When I was a teenager, I thought there was no such thing as owning too many vintage cars. They looked great, were easy to work on and were considerably cheaper and usually quicker than a new car. Over the next 30 years, however, I came to grips with the realities of such a desire. Since owning multiple vintage cars requires resources to buy, build, house and maintain them, one of the biggest considerations quickly becomes the size of your bank account balance.
Some of us got into the “old car” hobby back when muscle cars were still relatively affordable and the standard models upon which they were based could be downright cheap, making them great daily drivers (and sometimes parts cars). Consequently, it wasn’t unheard of for a 20-something-year-old enthusiast to have more than one of them at the same time in the 1980s and early 1990s.
Many of us had to low-buck it, so our time became the currency required to restore, modify or maintain our vehicles of choice because we were doing most, if not all, the work. I know that statement sounds counter-intuitive to owning more than one muscle car. Why own more than one if you don’t seem to have the resources to get the first one finished? The reason is in the latter 1980s there was continuous reporting and talk of increasing prices and stories of muscle cars being shipped overseas to collectors. The foreboding feeling that you had better get what you want now before it’s too late was becoming prevalent in the hobby. That’s why many purchased a second muscle car even if their current one wasn’t finished yet.
When multiple cars were involved, however, spreading the labor out slowed progress on all of them unless you just set the other(s) aside to build later. Paying pros to do the work increased the overall cost with each new project.
None of that has changed except for the fact that today muscle cars and most vintage cars are worth more, and everything needed to restore them costs more. Nevertheless, many of us still own more than one and some have even amassed impressive collections. Can you recall how many cars you wanted to collect back when you were younger? If you’re like me, you probably haven’t even come close to that number, but it doesn’t stop us from trying. Now may be a good time to revisit some of your past car count goals and determine whether or not, in a hobby fraught with impracticality, owning however many cars you currently have or desire is practical for you?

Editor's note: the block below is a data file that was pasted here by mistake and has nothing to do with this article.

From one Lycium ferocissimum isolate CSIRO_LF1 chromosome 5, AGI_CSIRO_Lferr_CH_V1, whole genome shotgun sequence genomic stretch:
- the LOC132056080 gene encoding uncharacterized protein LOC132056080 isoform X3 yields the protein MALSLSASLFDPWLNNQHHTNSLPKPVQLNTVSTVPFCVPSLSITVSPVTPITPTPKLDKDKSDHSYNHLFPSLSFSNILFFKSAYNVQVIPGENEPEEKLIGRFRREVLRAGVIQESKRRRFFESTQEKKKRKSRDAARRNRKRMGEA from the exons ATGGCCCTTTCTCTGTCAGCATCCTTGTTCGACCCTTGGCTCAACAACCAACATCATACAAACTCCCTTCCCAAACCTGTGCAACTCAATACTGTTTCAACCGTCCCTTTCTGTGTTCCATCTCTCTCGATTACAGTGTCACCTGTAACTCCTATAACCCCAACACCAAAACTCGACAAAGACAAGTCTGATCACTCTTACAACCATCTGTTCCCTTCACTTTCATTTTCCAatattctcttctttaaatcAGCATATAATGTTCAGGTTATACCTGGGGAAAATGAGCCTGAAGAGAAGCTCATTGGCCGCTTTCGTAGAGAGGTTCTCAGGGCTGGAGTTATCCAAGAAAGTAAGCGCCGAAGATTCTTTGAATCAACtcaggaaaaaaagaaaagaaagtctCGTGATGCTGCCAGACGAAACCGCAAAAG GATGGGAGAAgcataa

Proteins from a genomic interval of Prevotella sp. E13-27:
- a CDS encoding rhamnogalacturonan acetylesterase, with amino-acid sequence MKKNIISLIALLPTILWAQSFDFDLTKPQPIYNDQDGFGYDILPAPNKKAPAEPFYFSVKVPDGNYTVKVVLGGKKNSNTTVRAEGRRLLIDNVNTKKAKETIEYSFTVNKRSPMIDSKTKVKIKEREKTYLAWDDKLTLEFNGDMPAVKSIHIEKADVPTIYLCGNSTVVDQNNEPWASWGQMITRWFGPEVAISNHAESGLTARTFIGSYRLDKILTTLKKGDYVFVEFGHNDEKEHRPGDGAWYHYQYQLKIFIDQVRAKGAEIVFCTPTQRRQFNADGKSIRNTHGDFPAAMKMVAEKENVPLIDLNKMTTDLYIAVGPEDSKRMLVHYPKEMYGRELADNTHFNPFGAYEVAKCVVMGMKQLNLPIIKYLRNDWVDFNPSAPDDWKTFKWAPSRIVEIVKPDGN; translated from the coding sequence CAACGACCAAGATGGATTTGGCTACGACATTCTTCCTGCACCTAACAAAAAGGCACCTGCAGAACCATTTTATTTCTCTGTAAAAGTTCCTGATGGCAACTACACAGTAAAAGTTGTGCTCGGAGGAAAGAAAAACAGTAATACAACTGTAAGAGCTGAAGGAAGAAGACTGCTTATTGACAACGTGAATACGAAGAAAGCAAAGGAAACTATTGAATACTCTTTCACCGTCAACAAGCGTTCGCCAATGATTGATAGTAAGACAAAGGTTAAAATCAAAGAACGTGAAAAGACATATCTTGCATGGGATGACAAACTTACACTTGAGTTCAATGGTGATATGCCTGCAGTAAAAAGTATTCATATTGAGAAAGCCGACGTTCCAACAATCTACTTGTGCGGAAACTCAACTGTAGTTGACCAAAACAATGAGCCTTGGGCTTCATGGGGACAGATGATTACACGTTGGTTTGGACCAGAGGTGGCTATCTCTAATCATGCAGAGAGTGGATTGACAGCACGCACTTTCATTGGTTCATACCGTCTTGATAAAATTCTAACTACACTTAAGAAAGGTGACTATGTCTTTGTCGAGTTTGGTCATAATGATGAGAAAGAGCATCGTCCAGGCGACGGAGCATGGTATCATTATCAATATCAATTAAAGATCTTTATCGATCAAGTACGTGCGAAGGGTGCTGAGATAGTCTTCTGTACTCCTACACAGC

I’ve seen collections containing from 8 to 100 or more cars over my career and friend and fellow magazine writer and author, Rocky Rotella, has seen plenty of them as well. He and I have discussed our opinions on this very topic.
In my experience, what all the collectors had in common was an owner with a passion for them, a safe place to house them and the means to repair and maintain them. Possessors of larger collections employed a mechanic or restoration specialist. That doesn’t mean the owner didn’t participate in the work at all, but he knew what his limitations were, be they skillset or time, and he sought out qualified assistance.
Keep in mind everything is relative. The hobbyist/collector with 60 cars may feel that he can support 70 and the hobbyist/collector with 2 cars may be completely overwhelmed. Sure, most of it boils down to financial resources, if we all had tons of money, we’d all probably have tons of vintage rides, but even the most proficient collectors can end up slaves to their own collections if they over extend.
Finances aside for a moment, another way to see how you stand with you current car count is to simply ask yourself, “Am I enjoying my cars in the manner in which I originally intended? If you love to show your cars, are you actually showing them regularly? Is the cruiser cruising, is the racer racing, is the restorer restoring etc?
If you can honestly answer “yes” to that question and you aren’t in hock up to your eyeballs because of it, you likely have yet to surpass your vintage car ownership quota. If you are satisfied with your current count, stop right here and know that you earned the envy of many of the rest of us. If, however, you answered yes but still want more then assess your finances, facility and time constraints to determine whether or not it’s feasible to add another.
On the flipside, a “no” brought on by the harsh realization that you haven’t enjoyed your vintage machines the way you wanted to and you don’t see that changing for the foreseeable future means it may be time to thin the herd. Examples include languishing unfinished projects due to lack of time, finances or interest, or even finished cars that for the same reasons have sat idle for too long and haven’t seen basic maintenance in that time.
How many vintage cars would satisfy you? Is that number higher than what would be practical for you? What are some other ways you can think of to determine if you have too many, too few or just the right amount of vintage cars.